|Episode no. Season 1
Original air date 24 December 1971
|Directed by Lawrence Gordon Clark|
|Written by M. R. James (story)
Lawrence Gordon Clark (adaptation)|
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The Stalls of Barchester is the first of the BBC's Ghost Story for Christmas strand, first broadcast on BBC 1 at 11pm on 24 December 1971. Based on the story "The Stalls of Barchester Cathedral" from the 1911 collection More Ghost Stories by M.R. James, it was adapted, produced and directed by Lawrence Gordon Clark.
Whilst cataloguing the library of Barchester Cathedral in 1932, a scholar, Dr Black (Clive Swift) is shown a box containing a 50-year-old diary (sealed under the order of the Dean) detailing the events leading up to the mysterious death of Dr Haynes (Robert Hardy), a former Archdeacon of the cathedral. From the diary, Dr Black is able to piece together how the murder of Haynes' agéd predecessor, a 17th-century carving on the cathedral choir stalls and the appearance of a large black cat ultimately cursed the former archdeacon. It is implied that Dr Haynes caused the death of his aged predecessor, and therefore falls under the curse of 'Austin the Twice-Born', a carver who made the wooden decorations (the Devil, death and a black cat) of the Cathedral's Archdeacon's stall from oak brought from a nearby wood and sourced from a tree known locally as 'The Hanging Oak'.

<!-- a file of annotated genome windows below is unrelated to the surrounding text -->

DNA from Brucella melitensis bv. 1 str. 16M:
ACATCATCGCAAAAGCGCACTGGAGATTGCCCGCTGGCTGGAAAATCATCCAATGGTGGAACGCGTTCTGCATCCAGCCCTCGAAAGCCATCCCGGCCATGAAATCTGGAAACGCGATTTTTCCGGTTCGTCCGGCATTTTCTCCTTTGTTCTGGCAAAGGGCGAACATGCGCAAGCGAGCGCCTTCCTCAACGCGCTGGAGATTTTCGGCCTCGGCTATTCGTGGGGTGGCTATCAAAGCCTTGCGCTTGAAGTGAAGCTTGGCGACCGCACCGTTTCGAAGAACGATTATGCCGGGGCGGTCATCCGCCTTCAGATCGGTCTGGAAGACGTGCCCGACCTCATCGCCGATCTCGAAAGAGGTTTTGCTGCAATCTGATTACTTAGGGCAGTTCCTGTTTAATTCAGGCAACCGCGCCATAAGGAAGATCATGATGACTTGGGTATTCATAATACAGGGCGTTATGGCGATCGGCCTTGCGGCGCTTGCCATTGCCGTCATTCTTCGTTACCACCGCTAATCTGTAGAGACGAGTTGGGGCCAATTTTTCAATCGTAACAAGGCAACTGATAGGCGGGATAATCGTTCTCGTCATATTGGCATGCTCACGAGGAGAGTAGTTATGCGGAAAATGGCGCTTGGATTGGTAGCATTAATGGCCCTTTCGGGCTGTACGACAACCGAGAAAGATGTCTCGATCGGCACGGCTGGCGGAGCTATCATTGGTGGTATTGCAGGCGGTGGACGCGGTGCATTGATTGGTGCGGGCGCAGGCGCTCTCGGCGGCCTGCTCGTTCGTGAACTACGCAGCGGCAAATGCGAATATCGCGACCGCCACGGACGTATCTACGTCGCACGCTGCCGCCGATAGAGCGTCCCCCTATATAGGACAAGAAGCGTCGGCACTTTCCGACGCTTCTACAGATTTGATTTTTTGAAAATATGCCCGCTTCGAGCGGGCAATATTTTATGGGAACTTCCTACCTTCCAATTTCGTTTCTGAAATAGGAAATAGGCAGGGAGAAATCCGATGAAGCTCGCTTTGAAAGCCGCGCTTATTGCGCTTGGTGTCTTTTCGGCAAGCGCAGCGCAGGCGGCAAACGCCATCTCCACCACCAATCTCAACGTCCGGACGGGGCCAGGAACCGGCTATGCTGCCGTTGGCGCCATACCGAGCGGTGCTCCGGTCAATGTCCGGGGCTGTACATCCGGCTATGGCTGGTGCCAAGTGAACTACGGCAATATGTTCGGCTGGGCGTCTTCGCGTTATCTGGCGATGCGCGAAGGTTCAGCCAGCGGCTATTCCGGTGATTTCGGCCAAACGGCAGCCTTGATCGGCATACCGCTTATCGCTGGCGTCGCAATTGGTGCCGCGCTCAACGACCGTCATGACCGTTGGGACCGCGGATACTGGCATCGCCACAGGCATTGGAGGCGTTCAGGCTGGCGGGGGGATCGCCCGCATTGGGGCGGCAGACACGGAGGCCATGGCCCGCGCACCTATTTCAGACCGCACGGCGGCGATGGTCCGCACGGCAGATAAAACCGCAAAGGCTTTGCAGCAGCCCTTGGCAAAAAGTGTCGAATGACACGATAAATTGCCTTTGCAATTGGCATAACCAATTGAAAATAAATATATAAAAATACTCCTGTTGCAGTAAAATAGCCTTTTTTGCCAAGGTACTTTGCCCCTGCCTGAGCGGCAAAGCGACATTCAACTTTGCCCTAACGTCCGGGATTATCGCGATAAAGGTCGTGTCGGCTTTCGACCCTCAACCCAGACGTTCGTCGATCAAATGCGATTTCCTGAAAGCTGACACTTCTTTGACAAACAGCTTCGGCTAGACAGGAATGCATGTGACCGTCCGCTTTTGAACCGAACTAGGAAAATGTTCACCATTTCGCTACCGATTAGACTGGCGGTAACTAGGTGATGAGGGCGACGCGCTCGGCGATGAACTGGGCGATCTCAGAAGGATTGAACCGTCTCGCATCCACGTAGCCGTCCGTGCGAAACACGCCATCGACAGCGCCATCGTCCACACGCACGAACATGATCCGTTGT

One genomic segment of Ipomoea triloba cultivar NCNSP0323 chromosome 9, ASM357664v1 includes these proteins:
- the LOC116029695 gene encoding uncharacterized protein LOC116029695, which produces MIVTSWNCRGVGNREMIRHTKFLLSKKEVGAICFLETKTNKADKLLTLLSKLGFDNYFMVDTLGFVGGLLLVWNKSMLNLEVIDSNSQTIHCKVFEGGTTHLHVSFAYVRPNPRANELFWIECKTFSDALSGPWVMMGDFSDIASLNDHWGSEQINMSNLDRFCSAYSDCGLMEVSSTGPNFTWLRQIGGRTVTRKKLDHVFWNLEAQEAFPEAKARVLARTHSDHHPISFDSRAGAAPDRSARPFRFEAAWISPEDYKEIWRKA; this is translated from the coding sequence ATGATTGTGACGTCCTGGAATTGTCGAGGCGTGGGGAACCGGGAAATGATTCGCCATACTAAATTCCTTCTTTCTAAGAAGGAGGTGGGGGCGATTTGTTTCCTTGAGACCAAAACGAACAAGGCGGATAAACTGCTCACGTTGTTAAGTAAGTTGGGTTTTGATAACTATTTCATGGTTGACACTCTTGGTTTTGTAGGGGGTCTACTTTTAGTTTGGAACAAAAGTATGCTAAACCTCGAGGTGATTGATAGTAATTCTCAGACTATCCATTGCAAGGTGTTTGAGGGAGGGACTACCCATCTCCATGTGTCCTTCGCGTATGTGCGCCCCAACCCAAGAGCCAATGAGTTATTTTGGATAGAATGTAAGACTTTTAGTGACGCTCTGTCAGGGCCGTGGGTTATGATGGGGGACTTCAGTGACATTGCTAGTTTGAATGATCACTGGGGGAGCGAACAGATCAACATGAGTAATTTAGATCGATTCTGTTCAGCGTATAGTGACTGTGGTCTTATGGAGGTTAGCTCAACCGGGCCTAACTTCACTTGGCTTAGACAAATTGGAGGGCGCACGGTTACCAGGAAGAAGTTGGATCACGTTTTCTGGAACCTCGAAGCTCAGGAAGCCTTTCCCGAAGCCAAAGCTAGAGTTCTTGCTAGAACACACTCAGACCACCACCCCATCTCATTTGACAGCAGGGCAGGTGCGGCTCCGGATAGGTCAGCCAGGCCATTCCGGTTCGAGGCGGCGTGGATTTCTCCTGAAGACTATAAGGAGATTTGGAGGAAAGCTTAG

The cast is unusual in including several actors now better known for their roles in situation comedies, or lighter dramas.
In adapting the story for film, Clark was able to set the story of the Archdeacon within the frame narrative of Dr Black's discovery of his diary, and the scholar's subsequent investigation into the origin of the carvings. Unlike the original story, the supernatural elements are shown, as opposed to implied by the diary. Unusually for a BBC television drama of the 1970s, The Stalls of Barchester was filmed entirely on location at Norwich Cathedral and the surrounding close on 16 mm film. As a result of this, cameraman John McGlashan (who was to film all of the later adaptations) was able to make use of night shoots in dark, shadowy cloisters. The film makes particular use of the Anglican evensong service, especially the Nunc dimittis ("Lord, thou lettest now thy servant depart in peace") and Psalm 109 ("Let his days be few; and let another take his office").